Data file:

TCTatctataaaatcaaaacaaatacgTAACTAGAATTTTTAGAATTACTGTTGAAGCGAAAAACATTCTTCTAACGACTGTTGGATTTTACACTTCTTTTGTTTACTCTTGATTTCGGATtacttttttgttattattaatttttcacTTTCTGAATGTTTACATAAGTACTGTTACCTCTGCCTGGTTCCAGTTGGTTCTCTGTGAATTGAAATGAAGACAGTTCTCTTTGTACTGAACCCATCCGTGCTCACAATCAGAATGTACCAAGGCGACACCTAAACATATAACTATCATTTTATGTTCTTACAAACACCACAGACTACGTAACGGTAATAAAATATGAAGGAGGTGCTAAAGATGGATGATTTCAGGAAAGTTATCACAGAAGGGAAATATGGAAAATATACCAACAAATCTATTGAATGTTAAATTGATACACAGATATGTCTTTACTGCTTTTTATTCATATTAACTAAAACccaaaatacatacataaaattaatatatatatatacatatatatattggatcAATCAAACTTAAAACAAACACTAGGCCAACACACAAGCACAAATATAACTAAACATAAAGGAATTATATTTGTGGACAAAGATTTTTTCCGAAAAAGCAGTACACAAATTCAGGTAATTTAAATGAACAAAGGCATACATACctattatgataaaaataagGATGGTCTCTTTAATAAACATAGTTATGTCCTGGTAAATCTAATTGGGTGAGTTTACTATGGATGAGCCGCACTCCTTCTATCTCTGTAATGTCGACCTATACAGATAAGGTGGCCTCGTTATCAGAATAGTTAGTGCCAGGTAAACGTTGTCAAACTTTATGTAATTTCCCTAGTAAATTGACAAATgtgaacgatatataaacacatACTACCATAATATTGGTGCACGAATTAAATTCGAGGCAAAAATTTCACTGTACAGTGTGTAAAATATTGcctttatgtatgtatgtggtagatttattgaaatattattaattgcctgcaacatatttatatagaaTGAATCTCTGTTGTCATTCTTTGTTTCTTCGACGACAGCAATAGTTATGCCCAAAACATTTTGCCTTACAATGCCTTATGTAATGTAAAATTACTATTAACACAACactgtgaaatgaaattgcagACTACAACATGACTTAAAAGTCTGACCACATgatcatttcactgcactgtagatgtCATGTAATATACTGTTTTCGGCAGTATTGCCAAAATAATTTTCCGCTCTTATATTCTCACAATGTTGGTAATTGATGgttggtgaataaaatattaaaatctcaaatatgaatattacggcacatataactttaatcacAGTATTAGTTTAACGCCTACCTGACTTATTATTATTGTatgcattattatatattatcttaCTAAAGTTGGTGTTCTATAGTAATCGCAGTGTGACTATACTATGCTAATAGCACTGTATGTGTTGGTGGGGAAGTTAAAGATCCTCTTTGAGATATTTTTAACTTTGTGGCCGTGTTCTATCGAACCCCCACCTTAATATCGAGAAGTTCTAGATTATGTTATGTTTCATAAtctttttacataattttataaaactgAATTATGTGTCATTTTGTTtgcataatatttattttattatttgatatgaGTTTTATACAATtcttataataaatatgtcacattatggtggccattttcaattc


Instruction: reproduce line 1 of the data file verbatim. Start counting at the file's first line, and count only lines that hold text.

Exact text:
TCTatctataaaatcaaaacaaatacgTAACTAGAATTTTTAGAATTACTGTTGAAGCGAAAAACATTCTTCTAACGACTGTTGGATTTTACACTTCTTTTGTTTACTCTTGATTTCGGATtacttttttgttattattaatttttcacTTTCTGAATGTTTACATAAGTACTGTTACCTCTGCCTGGTTCCAGTTGGTTCTCTGTGAATTGAAATGAAGACAGTTCTCTTTGTACTGAACCCATCCGTGCTCACAATCAGAATGTACCAAGGCGACACCTAAACATATAACTATCATTTTATGTTCTTACAAACACCACAGACTACGTAACGGTAATAAAATATGAAGGAGGTGCTAAAGATGGATGATTTCAGGAAAGTTATCACAGAAGGGAAATATGGAAAATATACCAACAAATCTATTGAATGTTAAATTGATACACAGATATGTCTTTACTGCTTTTTATTCATATTAACTAAAACccaaaatacatacataaaattaatatatatatatacatatatatattggatcAATCAAACTTAAAACAAACACTAGGCCAACACACAAGCACAAATATAACTAAACATAAAGGAATTATATTTGTGGACAAAGATTTTTTCCGAAAAAGCAGTACACAAATTCAGGTAATTTAAATGAACAAAGGCATACATACctattatgataaaaataagGATGGTCTCTTTAATAAACATAGTTATGTCCTGGTAAATCTAATTGGGTGAGTTTACTATGGATGAGCCGCACTCCTTCTATCTCTGTAATGTCGACCTATACAGATAAGGTGGCCTCGTTATCAGAATAGTTAGTGCCAGGTAAACGTTGTCAAACTTTATGTAATTTCCCTAGTAAATTGACAAATgtgaacgatatataaacacatACTACCATAATATTGGTGCACGAATTAAATTCGAGGCAAAAATTTCACTGTACAGTGTGTAAAATATTGcctttatgtatgtatgtggtagatttattgaaatattattaattgcctgcaacatatttatatagaaTGAATCTCTGTTGTCATTCTTTGTTTCTTCGACGACAGCAATAGTTATGCCCAAAACATTTTGCCTTACAATGCCTTATGTAATGTAAAATTACTATTAACACAACactgtgaaatgaaattgcagACTACAACATGACTTAAAAGTCTGACCACATgatcatttcactgcactgtagatgtCATGTAATATACTGTTTTCGGCAGTATTGCCAAAATAATTTTCCGCTCTTATATTCTCACAATGTTGGTAATTGATGgttggtgaataaaatattaaaatctcaaatatgaatattacggcacatataactttaatcacAGTATTAGTTTAACGCCTACCTGACTTATTATTATTGTatgcattattatatattatcttaCTAAAGTTGGTGTTCTATAGTAATCGCAGTGTGACTATACTATGCTAATAGCACTGTATGTGTTGGTGGGGAAGTTAAAGATCCTCTTTGAGATATTTTTAACTTTGTGGCCGTGTTCTATCGAACCCCCACCTTAATATCGAGAAGTTCTAGATTATGTTATGTTTCATAAtctttttacataattttataaaactgAATTATGTGTCATTTTGTTtgcataatatttattttattatttgatatgaGTTTTATACAATtcttataataaatatgtcacattatggtggccattttcaattc